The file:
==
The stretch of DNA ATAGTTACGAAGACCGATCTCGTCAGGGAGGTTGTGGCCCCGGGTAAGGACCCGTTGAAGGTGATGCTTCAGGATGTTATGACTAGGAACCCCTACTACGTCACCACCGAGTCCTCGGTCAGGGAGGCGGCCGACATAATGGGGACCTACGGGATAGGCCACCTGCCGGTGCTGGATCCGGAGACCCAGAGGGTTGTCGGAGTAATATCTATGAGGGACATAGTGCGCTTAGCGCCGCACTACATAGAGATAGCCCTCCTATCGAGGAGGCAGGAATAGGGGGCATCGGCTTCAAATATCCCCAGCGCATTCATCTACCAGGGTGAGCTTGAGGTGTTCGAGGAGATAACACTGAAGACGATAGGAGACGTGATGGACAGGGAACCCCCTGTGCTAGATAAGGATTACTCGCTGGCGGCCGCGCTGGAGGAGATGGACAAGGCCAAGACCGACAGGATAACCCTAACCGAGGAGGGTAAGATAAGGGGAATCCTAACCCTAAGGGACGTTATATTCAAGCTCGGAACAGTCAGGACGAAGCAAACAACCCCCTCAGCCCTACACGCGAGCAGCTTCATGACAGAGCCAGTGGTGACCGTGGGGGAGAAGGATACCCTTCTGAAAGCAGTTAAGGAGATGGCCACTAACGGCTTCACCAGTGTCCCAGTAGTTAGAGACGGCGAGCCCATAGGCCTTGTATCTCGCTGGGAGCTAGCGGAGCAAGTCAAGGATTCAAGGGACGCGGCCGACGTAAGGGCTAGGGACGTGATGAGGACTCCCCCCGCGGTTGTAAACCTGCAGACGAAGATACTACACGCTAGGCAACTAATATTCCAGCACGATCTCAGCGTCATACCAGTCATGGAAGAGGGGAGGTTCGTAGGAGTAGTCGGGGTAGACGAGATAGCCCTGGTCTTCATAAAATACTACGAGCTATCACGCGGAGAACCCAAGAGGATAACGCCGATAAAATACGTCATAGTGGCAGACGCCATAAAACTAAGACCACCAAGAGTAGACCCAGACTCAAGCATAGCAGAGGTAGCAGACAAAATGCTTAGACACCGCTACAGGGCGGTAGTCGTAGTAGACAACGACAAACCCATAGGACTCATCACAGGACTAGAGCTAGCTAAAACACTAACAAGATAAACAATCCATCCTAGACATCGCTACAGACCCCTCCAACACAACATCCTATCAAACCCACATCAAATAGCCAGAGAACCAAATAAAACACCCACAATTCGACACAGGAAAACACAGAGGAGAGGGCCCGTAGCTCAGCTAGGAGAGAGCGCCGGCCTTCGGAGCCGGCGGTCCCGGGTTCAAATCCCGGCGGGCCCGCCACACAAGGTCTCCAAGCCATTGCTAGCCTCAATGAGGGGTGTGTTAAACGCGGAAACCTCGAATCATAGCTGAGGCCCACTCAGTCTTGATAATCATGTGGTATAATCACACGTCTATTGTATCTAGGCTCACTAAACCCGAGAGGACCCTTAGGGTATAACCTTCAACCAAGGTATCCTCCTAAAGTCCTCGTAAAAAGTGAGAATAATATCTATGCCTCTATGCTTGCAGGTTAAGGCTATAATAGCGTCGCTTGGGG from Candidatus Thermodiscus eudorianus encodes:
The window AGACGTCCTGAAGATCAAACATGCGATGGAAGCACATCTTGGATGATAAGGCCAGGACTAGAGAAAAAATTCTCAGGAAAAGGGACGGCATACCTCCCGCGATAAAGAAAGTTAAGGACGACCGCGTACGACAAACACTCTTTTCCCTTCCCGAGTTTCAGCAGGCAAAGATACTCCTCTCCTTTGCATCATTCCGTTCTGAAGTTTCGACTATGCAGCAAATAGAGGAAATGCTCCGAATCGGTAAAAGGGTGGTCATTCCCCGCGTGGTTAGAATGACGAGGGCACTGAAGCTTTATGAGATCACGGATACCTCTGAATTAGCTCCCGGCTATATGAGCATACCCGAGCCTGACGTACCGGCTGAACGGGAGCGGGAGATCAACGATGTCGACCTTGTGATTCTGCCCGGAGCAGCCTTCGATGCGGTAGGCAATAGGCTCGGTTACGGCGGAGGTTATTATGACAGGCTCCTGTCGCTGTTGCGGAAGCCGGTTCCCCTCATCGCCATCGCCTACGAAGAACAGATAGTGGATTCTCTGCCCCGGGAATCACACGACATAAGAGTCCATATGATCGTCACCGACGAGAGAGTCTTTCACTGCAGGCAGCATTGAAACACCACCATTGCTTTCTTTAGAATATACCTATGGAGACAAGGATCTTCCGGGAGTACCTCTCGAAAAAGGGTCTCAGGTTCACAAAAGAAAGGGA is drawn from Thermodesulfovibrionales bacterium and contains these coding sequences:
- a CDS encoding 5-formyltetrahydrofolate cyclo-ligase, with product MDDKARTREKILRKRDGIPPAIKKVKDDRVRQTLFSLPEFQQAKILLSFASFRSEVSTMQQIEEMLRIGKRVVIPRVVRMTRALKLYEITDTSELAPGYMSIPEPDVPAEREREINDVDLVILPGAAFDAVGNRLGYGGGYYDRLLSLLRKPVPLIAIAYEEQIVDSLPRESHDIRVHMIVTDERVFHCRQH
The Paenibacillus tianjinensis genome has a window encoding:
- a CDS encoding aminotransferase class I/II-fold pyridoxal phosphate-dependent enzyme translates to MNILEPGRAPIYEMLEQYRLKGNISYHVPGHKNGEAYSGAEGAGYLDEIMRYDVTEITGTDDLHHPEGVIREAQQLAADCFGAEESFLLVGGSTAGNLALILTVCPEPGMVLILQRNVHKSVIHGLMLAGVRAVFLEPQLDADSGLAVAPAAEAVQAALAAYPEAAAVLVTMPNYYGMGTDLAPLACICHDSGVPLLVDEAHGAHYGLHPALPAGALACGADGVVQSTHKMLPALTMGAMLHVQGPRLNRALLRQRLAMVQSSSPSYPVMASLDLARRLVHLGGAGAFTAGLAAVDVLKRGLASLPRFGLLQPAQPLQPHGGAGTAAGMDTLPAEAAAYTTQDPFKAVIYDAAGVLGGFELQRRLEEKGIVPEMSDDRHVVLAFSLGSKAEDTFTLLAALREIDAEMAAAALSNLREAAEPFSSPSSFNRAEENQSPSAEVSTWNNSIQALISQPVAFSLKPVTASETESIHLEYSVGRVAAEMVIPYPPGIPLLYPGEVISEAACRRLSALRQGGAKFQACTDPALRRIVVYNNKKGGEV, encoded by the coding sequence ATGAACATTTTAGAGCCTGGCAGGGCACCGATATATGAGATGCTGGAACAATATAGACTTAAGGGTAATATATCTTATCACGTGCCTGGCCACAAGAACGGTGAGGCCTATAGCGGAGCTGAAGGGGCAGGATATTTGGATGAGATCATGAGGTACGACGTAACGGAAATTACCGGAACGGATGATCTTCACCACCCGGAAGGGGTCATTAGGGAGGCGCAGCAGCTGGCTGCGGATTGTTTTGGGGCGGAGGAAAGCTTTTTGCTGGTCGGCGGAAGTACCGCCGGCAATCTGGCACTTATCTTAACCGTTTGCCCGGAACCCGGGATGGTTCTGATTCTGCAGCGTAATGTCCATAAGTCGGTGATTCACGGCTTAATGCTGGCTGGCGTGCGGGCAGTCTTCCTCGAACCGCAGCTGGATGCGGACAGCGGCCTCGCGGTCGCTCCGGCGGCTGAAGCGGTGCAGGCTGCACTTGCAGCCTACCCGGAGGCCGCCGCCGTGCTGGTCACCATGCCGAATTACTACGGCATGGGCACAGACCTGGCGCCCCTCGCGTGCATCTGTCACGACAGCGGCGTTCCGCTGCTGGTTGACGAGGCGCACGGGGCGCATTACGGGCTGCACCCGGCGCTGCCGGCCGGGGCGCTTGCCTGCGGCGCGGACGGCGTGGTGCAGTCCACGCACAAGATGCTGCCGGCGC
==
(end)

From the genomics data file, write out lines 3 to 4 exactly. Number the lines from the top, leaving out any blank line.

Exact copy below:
- a CDS encoding 5-formyltetrahydrofolate cyclo-ligase, with product MDDKARTREKILRKRDGIPPAIKKVKDDRVRQTLFSLPEFQQAKILLSFASFRSEVSTMQQIEEMLRIGKRVVIPRVVRMTRALKLYEITDTSELAPGYMSIPEPDVPAEREREINDVDLVILPGAAFDAVGNRLGYGGGYYDRLLSLLRKPVPLIAIAYEEQIVDSLPRESHDIRVHMIVTDERVFHCRQH
The Paenibacillus tianjinensis genome has a window encoding: